In 1839, Count Antoine Norbert de Patek and fellow countryman Francois Czapek founded the watchmaking firm Patek, Czapek & Co. Although Patek, Czapek & Co.'s beginnings were not grand - they began with fewer than a dozen employees - the firm would eventually become one of the world's most respected watchmakers, Patek Philippe & Co. The company introduced the first minute-repeating pocket watch in 1845. In 1851 Queen Victoria and Prince Albert purchased No. 4536 at the Grand Exhibition, setting the precedent for clients who would later include Czar Nicolas II, Charlotte Bronte and Albert Einstein. In 1867, Patek Philippe & Co. showed complicated timepieces at the World Horology Exhibit in Paris, and at the request of Countess Kocewicz, they created the first Swiss wristwatch on record in 1868.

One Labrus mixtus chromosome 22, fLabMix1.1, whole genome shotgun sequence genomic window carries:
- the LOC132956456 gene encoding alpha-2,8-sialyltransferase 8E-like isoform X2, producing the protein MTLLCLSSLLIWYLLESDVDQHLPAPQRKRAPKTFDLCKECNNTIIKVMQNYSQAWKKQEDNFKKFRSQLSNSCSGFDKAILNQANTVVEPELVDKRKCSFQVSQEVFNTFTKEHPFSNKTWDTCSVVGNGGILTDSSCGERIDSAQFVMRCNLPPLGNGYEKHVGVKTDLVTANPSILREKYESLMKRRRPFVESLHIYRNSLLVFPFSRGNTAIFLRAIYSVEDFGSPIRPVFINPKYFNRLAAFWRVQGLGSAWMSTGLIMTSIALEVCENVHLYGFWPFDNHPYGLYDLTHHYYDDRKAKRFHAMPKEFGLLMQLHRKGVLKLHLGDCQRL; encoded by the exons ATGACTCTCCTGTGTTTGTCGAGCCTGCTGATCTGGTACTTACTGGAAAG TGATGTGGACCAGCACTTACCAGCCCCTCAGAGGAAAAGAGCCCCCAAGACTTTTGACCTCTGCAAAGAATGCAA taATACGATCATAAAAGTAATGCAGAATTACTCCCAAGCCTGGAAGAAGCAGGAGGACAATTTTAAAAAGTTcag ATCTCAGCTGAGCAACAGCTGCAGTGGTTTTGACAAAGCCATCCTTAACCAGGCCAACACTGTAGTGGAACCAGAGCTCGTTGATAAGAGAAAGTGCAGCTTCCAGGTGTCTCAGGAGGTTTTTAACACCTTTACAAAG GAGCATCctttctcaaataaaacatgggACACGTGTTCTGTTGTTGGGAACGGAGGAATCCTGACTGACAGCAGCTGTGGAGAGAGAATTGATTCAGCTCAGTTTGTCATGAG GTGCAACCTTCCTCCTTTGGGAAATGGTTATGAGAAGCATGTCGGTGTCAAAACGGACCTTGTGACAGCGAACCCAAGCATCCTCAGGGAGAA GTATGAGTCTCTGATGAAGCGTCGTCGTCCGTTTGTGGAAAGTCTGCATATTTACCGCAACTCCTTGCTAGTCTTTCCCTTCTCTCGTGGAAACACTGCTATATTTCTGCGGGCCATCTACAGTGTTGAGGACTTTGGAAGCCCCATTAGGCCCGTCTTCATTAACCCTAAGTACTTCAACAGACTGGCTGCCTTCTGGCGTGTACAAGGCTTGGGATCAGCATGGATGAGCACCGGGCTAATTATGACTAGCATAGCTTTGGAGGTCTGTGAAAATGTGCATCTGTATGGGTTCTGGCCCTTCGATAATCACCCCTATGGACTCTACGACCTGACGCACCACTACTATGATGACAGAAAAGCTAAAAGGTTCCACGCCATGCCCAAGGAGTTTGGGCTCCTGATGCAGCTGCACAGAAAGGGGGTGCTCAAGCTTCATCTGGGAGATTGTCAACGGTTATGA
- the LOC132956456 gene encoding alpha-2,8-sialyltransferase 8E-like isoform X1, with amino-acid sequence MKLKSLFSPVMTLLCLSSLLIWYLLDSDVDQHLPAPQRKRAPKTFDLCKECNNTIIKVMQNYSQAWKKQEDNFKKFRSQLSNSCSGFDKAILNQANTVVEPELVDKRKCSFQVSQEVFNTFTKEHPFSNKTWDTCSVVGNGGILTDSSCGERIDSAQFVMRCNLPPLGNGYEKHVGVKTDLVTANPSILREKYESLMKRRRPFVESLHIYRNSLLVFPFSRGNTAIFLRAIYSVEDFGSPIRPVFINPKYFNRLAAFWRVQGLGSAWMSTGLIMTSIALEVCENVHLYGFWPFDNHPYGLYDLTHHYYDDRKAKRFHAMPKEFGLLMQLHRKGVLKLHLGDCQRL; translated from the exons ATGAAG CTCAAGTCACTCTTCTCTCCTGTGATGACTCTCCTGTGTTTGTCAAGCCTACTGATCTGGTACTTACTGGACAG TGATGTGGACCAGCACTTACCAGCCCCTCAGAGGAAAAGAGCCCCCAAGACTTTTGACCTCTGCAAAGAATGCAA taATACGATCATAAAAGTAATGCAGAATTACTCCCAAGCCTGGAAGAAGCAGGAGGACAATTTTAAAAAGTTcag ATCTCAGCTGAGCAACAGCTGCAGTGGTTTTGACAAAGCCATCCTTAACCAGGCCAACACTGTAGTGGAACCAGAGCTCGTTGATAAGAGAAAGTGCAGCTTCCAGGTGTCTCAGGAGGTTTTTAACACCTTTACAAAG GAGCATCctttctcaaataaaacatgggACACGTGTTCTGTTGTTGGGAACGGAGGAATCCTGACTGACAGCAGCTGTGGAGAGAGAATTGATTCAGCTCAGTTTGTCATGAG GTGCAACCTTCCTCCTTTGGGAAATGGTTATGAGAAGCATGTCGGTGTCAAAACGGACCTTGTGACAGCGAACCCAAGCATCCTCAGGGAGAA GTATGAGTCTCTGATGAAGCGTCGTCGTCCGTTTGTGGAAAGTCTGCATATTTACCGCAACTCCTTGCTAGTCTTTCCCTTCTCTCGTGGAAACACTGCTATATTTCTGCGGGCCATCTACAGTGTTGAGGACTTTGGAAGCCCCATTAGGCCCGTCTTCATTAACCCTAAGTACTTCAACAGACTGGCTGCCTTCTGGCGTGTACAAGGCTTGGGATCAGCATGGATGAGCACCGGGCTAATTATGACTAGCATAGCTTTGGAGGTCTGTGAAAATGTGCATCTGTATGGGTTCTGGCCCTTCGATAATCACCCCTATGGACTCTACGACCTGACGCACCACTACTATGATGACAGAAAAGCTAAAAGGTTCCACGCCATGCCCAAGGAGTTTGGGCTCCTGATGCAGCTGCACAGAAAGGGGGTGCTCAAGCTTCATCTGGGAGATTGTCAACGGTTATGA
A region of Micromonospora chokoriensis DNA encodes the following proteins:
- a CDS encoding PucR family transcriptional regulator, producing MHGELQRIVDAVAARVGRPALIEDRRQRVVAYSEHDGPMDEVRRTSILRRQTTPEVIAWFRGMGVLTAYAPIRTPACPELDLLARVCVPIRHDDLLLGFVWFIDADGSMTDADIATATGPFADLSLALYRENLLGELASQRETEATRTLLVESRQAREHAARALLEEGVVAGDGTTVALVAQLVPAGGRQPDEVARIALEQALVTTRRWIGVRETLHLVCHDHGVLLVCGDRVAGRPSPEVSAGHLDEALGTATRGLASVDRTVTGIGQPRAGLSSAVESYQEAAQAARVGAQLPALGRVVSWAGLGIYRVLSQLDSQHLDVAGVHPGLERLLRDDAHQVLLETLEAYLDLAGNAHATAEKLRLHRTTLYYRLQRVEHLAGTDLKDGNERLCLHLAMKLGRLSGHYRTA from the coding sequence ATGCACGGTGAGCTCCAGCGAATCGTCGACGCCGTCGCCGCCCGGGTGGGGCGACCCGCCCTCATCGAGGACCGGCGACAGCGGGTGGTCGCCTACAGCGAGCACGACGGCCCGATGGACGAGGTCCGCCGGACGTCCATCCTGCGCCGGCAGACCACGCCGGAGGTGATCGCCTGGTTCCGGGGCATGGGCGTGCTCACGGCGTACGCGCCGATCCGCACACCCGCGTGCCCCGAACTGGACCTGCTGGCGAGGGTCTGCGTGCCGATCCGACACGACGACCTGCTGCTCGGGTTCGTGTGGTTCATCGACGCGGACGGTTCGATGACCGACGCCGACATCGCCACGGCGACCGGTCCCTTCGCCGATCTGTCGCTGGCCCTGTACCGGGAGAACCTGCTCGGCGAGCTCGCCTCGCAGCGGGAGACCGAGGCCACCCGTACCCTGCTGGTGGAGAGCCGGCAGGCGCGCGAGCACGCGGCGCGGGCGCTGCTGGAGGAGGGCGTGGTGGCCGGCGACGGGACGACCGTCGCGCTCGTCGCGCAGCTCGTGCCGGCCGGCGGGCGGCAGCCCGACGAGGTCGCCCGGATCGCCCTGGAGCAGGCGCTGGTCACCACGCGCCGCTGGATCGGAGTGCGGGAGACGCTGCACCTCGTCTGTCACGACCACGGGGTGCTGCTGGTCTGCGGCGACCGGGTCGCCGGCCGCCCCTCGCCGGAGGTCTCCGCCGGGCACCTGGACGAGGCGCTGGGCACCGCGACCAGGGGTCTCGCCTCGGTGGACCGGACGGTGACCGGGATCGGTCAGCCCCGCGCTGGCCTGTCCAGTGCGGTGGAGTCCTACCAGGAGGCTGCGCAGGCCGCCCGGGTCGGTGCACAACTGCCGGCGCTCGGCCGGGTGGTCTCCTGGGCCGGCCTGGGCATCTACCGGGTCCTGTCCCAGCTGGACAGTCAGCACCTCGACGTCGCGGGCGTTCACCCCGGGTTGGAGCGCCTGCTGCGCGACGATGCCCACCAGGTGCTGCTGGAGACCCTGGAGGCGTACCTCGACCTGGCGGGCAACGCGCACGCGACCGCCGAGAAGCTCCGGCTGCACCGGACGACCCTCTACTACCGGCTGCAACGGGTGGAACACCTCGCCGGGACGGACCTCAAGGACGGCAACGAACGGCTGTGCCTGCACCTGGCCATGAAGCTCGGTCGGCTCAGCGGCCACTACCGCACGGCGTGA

During the late 19th-century, Patek Philippe & Co. introduced a number of patents, for everything from "precision timer" regulator adjusters to mechanisms for perpetual calendars, double chronographs and extra-thin calibers. By 1925 Patek had created the first wristwatch with a perpetual calendar, and they introduced the famous Calatrava watch in 1939, No. 198340, Ref. 96. The World Time Chronograph was introduced in 1940 (No. 8652442, Ref. 1415-1) and Patek's Gyromax balance was patented at the end of the decade. The Split-Second Chronograph (No. 868331 Ref. 2571) debuted in 1955, and the water-resistant Nautilus was created in 1974. In 1989, Patek Philippe & Co. unveiled the most complicated mechanical wristwatch to date, the Caliber 89, which was subsequently surpassed by the Star Caliber 2000. In all, Patek Philippe & Co. has received over 70 patents since Count Patek and Czapek opened their doors on the Quai des Bergues.
Information compiled from the Patek Philippe Museums' website, Patek Philippe by H. Vogel, and Patek Philippe Geneve by Gisbert Brunner.